The 49ers are counting on immediate and significant production from their 2020 NFL Draft class.
Those are the expectations of a team that replaced two of their top veteran departures with first-round draft picks.
The incoming class of five draft picks will have to earn their roles, and they will undoubtedly have a truncated offseason and/or training camp to do it.
South Carolina defensive tackle Javon Kinlaw steps in to replace DeForest Buckner, who was sent to Indianapolis in a trade. And Arizona State wideout Brandon Aikyk is being counted upon to pick up the slack for the departure of Emmanuel Sanders to New Orleans as a free agent.
Here’s a look at the top competitions that face the 49ers’ 2020 draft class in their rookie seasons:
Javon Kinlaw vs. Solomon Thomas
Kinlaw, the No. 14 overall pick, is a starter at defensive tackle. No question.
But will Kinlaw win the right to be on the field as an inside pass rusher on a critical third-down play in the fourth quarter?
Kinlaw registered six sacks as a senior. Solomon Thomas had 8.5 sacks in his final year at Stanford. But in 46 career NFL games, Thomas has just six sacks after arriving as the No. 3 overall pick in 2017.
Still, Thomas' teammates put his quickness at the snap near the same level as Dee Ford. He could make his biggest contribution as an inside pass-rusher. The 49ers declined to pick up the fifth-year option on Thomas for the 2021 season, but he still figures to play an important role as a rotational player this season and remain with the club.
While Kinlaw learns what’s expected of him on base downs, he will have to earn his way into a role as an immediate three-down player.
Brandon Aiyuk vs. Kendrick Bourne
Unlike when the 49ers’ coaching staff had confidence in only three wide receivers toward the end of last season, the club should have better depth this year.
There should be plenty of playing time for a handful of the team’s receivers, including rookie Brandon Aikyuk, Deebo Samuel, Kendrick Bourne and Trent Taylor, if healthy.
The 49ers had Aiyuk rated nearly as high as draft prospect CeeDee Lamb. General manager John Lynch traded up from No. 31 to No. 25 to make sure Kyle Shanahan got the receiver with whom he became smitten during the draft process.
But Bourne has been in this system for three seasons. Aiyuk will certainly have a role on offense, but will Bourne still be the better option for most of the playbook? Bourne should have a head start when the competition begins due to his familiarity with Shanaahn's scheme.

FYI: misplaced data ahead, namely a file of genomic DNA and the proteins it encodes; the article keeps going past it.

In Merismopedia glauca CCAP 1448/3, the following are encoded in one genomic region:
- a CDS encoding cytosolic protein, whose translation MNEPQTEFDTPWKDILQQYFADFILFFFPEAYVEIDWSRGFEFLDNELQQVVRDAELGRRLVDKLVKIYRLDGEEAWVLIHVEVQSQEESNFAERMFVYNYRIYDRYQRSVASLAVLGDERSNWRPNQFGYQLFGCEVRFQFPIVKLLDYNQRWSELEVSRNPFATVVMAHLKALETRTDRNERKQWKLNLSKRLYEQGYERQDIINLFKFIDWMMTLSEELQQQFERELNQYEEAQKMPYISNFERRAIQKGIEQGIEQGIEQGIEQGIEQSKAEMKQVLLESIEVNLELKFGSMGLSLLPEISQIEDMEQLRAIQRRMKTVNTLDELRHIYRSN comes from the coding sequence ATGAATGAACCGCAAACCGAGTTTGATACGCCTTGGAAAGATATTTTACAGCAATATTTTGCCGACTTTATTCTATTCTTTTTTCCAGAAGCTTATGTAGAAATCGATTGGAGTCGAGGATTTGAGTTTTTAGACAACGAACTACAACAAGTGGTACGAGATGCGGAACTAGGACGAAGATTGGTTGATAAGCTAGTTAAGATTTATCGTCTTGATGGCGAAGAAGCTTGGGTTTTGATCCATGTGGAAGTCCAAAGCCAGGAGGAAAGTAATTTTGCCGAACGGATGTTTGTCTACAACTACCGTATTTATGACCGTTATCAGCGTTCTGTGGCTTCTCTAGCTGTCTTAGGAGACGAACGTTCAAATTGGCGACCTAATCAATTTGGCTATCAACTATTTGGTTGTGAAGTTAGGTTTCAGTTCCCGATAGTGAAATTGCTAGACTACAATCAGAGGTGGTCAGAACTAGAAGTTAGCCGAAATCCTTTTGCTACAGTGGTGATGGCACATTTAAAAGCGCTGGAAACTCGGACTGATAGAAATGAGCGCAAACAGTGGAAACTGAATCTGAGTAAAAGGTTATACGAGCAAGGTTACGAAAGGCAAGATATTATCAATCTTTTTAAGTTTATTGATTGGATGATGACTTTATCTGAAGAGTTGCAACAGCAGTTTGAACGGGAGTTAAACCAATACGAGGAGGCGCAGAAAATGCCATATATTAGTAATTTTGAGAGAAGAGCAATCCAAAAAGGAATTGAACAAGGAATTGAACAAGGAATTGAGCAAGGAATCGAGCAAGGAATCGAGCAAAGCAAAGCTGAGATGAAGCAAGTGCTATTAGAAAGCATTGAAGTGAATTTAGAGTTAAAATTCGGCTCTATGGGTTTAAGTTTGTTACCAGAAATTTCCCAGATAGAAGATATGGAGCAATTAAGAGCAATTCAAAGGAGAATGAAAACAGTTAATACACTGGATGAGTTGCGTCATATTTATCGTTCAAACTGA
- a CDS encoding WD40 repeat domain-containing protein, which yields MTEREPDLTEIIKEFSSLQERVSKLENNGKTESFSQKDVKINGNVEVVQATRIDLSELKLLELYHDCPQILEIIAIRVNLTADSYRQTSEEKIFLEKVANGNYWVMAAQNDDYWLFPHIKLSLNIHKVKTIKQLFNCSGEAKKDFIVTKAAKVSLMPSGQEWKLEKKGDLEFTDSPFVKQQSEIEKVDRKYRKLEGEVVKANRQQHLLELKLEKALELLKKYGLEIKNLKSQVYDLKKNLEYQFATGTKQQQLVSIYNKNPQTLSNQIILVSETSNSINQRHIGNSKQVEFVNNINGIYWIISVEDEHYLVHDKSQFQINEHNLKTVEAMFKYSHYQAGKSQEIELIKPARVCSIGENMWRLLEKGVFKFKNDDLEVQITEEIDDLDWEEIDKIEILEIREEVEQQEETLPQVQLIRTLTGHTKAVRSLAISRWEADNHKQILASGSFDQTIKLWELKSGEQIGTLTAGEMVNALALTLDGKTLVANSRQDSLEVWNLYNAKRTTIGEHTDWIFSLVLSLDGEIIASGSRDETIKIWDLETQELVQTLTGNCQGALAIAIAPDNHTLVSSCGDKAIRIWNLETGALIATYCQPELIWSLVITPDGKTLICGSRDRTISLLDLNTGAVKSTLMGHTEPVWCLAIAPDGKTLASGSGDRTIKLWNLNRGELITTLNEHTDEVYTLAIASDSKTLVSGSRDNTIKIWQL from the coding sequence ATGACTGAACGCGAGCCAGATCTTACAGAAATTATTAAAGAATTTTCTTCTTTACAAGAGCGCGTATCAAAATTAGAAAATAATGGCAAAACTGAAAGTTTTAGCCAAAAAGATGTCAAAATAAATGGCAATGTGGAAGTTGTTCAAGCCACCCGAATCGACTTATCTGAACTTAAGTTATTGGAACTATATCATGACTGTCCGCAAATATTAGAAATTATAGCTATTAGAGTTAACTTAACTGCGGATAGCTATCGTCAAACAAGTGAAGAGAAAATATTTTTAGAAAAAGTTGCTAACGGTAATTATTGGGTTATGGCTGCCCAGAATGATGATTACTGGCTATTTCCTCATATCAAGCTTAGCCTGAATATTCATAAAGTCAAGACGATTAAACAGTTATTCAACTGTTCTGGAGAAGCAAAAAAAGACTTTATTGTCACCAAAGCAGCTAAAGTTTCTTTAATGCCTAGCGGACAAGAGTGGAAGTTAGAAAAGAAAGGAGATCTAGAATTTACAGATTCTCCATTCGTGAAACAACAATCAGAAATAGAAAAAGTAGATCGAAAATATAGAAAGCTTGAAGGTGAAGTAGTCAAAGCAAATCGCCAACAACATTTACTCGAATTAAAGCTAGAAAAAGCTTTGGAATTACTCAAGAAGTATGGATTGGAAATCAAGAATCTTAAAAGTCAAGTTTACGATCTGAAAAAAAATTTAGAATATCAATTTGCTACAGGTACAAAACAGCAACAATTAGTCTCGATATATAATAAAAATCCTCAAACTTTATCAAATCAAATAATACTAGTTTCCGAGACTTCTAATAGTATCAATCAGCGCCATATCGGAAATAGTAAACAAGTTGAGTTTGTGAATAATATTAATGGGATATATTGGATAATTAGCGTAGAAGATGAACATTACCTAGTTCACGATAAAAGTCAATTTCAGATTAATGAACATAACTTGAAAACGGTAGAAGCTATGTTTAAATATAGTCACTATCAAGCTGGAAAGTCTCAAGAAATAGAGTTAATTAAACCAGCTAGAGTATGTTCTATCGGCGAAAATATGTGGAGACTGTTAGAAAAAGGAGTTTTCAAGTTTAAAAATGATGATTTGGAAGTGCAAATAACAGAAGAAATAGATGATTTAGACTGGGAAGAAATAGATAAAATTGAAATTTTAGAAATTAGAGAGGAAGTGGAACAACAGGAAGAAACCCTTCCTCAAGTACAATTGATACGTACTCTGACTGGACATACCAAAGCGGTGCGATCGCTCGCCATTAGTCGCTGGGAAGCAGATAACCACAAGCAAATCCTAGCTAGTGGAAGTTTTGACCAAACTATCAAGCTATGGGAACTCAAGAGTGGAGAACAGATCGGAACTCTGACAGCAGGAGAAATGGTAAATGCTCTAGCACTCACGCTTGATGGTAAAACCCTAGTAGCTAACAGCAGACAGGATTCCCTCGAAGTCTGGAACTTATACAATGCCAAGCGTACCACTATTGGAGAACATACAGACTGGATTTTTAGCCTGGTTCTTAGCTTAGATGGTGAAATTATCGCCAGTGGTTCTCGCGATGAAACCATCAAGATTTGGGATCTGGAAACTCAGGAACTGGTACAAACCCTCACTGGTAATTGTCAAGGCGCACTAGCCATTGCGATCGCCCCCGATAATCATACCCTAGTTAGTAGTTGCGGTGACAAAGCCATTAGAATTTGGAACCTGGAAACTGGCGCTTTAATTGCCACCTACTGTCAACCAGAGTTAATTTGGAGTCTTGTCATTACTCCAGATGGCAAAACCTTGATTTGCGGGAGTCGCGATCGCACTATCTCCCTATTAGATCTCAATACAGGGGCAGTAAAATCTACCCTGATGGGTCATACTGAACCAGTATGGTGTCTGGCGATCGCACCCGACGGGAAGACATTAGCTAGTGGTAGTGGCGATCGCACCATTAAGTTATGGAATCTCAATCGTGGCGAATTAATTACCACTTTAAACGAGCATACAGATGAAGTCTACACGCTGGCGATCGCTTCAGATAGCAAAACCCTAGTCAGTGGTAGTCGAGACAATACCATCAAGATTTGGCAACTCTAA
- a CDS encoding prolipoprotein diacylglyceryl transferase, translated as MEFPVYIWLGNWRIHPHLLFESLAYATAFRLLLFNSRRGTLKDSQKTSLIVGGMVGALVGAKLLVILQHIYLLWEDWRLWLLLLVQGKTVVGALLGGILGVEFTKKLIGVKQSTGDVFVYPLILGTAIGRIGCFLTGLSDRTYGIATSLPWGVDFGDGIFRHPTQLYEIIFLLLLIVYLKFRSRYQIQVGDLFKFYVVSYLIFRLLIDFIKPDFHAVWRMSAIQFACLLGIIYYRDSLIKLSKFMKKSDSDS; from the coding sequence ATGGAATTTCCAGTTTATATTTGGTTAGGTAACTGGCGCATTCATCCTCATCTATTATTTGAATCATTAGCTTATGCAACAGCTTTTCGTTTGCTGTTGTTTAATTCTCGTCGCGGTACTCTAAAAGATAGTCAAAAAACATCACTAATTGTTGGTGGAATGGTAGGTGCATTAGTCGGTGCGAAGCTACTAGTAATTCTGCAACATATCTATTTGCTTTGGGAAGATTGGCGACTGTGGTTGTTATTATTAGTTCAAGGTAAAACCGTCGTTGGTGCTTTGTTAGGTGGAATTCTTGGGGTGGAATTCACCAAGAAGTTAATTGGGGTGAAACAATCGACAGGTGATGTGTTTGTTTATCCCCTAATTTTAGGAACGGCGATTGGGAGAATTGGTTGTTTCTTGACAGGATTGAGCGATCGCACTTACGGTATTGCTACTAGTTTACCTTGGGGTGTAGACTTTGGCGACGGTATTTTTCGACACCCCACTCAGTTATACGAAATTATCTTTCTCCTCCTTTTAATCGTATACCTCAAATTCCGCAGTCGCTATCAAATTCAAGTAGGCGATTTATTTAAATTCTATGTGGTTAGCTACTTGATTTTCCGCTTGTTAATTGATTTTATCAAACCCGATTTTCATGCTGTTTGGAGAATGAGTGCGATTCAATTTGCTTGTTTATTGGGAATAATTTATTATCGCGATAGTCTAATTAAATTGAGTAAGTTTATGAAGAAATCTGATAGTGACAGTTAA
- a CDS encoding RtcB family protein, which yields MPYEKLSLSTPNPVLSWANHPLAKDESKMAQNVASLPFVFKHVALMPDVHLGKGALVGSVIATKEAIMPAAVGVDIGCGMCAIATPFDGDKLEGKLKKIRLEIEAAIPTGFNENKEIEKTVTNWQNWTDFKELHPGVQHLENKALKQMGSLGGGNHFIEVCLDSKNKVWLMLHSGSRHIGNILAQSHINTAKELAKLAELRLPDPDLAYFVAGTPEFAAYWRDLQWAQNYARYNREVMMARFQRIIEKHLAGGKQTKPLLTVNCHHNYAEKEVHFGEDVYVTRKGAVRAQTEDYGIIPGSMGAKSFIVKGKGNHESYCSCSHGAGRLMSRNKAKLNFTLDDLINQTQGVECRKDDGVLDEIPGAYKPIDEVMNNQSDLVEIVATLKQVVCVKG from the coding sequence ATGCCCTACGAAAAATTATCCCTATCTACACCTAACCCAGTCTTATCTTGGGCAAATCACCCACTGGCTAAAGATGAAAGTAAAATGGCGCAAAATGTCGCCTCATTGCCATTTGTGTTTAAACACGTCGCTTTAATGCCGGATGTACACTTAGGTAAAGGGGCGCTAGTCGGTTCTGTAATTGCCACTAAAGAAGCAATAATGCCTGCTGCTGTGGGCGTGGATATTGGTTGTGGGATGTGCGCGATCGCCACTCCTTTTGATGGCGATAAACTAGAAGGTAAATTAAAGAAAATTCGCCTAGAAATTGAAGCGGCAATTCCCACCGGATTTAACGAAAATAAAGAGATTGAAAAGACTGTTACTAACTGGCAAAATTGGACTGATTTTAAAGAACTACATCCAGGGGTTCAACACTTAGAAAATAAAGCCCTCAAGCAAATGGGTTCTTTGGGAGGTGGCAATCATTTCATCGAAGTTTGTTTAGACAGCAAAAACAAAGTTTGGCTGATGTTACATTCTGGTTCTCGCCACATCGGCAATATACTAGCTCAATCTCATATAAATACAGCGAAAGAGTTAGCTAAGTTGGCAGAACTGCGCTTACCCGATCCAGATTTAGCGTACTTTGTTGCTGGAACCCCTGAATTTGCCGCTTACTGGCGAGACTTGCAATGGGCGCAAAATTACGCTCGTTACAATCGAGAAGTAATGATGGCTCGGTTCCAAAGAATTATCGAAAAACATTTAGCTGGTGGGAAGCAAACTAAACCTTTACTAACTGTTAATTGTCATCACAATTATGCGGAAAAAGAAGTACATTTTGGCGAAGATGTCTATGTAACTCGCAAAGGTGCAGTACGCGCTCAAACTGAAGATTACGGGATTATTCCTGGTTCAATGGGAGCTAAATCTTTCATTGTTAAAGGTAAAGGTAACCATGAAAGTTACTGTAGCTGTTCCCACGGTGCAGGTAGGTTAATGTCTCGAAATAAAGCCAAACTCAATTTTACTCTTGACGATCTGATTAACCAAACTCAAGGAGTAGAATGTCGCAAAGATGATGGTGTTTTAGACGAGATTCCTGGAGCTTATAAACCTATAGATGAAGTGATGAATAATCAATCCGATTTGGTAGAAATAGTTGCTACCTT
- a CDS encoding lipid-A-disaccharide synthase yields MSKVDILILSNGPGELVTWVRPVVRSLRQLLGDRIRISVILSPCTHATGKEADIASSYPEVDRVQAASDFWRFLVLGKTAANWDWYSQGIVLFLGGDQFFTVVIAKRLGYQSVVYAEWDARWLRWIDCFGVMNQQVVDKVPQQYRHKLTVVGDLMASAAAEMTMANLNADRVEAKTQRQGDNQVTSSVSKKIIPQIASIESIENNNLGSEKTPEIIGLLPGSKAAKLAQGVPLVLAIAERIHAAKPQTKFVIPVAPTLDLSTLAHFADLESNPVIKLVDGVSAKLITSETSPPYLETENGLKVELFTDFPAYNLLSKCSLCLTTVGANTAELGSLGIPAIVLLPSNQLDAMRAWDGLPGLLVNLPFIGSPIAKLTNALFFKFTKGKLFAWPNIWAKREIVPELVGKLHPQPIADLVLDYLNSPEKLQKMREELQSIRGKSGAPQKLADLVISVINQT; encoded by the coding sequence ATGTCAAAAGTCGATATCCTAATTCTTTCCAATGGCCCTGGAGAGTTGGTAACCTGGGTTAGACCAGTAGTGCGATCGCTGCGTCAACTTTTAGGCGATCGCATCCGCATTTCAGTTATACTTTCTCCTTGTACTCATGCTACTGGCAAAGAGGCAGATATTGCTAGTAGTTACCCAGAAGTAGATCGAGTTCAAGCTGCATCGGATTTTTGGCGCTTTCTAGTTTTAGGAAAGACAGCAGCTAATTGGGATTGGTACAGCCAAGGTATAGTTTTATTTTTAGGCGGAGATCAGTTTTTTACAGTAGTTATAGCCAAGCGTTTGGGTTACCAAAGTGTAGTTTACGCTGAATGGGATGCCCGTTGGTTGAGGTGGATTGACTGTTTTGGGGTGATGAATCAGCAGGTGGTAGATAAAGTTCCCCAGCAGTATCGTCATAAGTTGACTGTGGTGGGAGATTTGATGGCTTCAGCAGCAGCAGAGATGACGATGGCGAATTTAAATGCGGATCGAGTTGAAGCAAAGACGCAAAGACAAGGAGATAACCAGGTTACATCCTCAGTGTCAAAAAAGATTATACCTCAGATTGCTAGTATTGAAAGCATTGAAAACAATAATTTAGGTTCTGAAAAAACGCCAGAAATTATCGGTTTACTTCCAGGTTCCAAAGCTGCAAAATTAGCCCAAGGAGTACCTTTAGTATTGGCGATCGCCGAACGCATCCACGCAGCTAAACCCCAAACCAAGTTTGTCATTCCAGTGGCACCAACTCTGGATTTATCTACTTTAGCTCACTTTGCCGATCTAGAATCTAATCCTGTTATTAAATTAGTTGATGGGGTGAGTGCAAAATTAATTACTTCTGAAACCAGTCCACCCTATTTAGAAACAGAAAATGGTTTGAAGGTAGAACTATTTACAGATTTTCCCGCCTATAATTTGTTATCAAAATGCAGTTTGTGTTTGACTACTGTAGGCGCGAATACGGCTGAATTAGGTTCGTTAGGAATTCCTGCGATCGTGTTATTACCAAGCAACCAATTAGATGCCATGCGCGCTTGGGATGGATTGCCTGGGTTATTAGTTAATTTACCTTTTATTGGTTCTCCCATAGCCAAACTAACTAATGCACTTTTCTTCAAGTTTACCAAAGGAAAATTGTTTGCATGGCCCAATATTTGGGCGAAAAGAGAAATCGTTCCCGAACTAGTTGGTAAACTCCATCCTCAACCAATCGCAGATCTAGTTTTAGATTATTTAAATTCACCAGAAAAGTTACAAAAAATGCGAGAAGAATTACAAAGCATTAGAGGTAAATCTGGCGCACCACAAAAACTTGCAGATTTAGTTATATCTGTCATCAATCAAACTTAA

The 49ers like Aiyuk because of his versatility. So, on third downs, will Aiyuk or Bourne line up outside? Or will Aiyuk or Taylor take most of the snaps in the slot? How much Aiyuk plays as a rookie will be based on how quickly he adapts.
Colton McKivitz vs. Daniel Brunskill
The 49ers will have a new starting right guard this season after the club made the decision to release veteran Mike Person in March.
The competition at right guard was originally seen as a head-to-head battle involving Daniel Brunskill and Tom Compton, whom the 49ers signed as a free agent. Compton turns 31 next month. He started 10 games or more just once in his eight-year career. The 49ers will be his sixth team in six years.
The more likely competition seems to feature Brunskill and Colton McKivitz.
The 49ers had their eyes on McKivitz, the West Virginia left tackle, in the fourth round as a possible replacement for Joe Staley. They ended up selecting McKivitz in the fifth round.
His better NFL position might be guard. Brunskill has the ability to start at all the guard and tackle positions. He performed well last season at whichever position the 49ers needed him. As with all the returners, Brunskill's time in the system gives him the early advantage.
Jauan Jennings vs. Jalen Hurd
Jalen Hurd and Jauan Jennings are big wide receivers the 49ers have selected in the draft in back-to-back years.
Jennings is a tough wide receiver whose skillset seems to overlap, to a degree, with the 49ers’ original plan for Hurd.
Hurd, of course, did not see any action as a rookie due to a stress fracture in his back. He was recently cleared and apepars to be on pace to compete for a major role in the 49ers’ offense.
Jennings plays wide receiver like a middle linebacker. He lasted until the seventh round of the draft because of questions about his 4.72 speed in the 40, and whether he has any chance to create separation against NFL defensive backs.
These two large, physical wide receivers, are likely to be going head-to-head for the same identity in Shanahan's system.